Cervical nodal metastasis of squamous cell carcinoma of unknown origin: indications for withholding radiation therapy

James R. Coster, Robert L. Foote, Kerry D. Olsen, Susan M. Jack, Daniel J. Schaid, Lawrence W. Desanto

Research output: Contribution to journalArticle

97 Scopus citations

Abstract

The records of patients with pathologically confirmed metastatic squamous cell carcinoma involving cervical lymph nodes who were treated at the Mayo Clinic between January 1965 and December 1987 were reviewed. In 117 patients a primary tumor could not be discovered. Of these, 24 patients underwent curative resection of all gross disease by neck dissection or excisional biopsy. All 24 patients presented with unilateral adenopathy. Their median age was 63 years. Eighteen patients were men. Fourteen patients were in clinical stage Nl; six, N2a; three, N2b; and one, N3. Six patients had grade 1 or 2 nodal metastases; 14, grade 3; and 4, grade 4. Gross or microscopic evidence of extracapsular tumor extension was noted in eight patients. All patients were followed until death or for a median of 8.5 years (range, 3.3-20.4 years). A squamous cell carcinoma of the upper aerodigestive tract subsequently developed in only one patient (4%) within 5 years of operation. In six patients (25%), a recurrence developed in the dissected neck a median of 3 months (2.4 months-6.6 years) after operation. Five of these patients had extracapsular extension, and four had pathologic Stage N2a or higher neck disease. Both patients with pathologic Stage N1 disease who had recurrences in the dissected neck had extracapsular extension. Delayed, contralateral neck metastases in an undissected neck developed in two patients. The 5-year overall and cause-specific survivals for all 24 patients were 66% and 74%, respectively. Extracapsular extension was a predictor of neck recurrence, control of disease above the clavicles, cause-specific survival, and overall survival. Patients with pathologic Stage N1 neck disease with no extracapsular extension can be managed by surgery alone. Patients with pathologic Stage N2 or higher neck disease or extracapsular extension should be considered for postoperative, adjuvant radiation therapy.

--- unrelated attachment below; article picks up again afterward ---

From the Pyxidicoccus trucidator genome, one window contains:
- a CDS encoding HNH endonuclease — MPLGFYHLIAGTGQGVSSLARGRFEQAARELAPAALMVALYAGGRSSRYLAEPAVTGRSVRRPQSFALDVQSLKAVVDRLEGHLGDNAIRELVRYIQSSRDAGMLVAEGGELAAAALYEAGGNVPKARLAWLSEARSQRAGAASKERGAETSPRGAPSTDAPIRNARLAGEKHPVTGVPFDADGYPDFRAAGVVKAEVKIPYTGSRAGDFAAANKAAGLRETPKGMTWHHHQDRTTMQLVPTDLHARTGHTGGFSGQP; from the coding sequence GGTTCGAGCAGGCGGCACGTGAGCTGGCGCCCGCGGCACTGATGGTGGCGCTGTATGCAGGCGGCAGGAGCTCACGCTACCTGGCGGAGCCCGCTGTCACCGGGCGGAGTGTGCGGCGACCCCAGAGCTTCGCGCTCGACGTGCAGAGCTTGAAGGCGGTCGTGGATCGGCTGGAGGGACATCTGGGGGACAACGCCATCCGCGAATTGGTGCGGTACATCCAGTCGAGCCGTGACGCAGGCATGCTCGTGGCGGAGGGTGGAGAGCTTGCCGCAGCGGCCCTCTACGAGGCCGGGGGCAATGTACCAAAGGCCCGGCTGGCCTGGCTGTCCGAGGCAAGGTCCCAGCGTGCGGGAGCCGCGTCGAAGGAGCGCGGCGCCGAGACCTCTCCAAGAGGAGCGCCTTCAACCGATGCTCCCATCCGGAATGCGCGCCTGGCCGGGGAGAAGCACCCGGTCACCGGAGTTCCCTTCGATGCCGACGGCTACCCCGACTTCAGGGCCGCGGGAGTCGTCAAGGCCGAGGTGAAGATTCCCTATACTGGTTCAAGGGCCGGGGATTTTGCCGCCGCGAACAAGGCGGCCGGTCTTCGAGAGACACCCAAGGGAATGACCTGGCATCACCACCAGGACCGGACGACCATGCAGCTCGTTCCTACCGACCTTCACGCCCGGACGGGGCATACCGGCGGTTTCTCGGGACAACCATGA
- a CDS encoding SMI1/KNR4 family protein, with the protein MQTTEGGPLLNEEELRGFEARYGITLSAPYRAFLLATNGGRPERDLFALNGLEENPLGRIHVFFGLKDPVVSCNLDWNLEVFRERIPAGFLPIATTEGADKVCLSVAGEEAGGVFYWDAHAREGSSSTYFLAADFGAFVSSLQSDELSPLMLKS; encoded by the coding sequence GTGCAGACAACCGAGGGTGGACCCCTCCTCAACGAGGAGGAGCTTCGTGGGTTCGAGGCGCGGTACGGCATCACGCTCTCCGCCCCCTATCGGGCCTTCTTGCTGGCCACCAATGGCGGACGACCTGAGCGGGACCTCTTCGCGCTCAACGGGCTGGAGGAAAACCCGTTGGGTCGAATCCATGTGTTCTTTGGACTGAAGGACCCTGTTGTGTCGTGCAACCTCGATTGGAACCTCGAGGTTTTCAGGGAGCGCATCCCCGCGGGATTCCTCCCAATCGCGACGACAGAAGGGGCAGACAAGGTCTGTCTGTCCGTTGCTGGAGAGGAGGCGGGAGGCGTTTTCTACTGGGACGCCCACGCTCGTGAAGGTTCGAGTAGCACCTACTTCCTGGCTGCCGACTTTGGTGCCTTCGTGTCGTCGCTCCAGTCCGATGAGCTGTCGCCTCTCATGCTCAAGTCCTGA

Original languageEnglish (US)
Pages (from-to)743-749
Number of pages7
JournalInternational journal of radiation oncology, biology, physics
Volume23
Issue number4
DOIs
StatePublished - 1992

Keywords

  • Neck dissection

ASJC Scopus subject areas

  • Radiation
  • Oncology
  • Radiology Nuclear Medicine and imaging
  • Cancer Research

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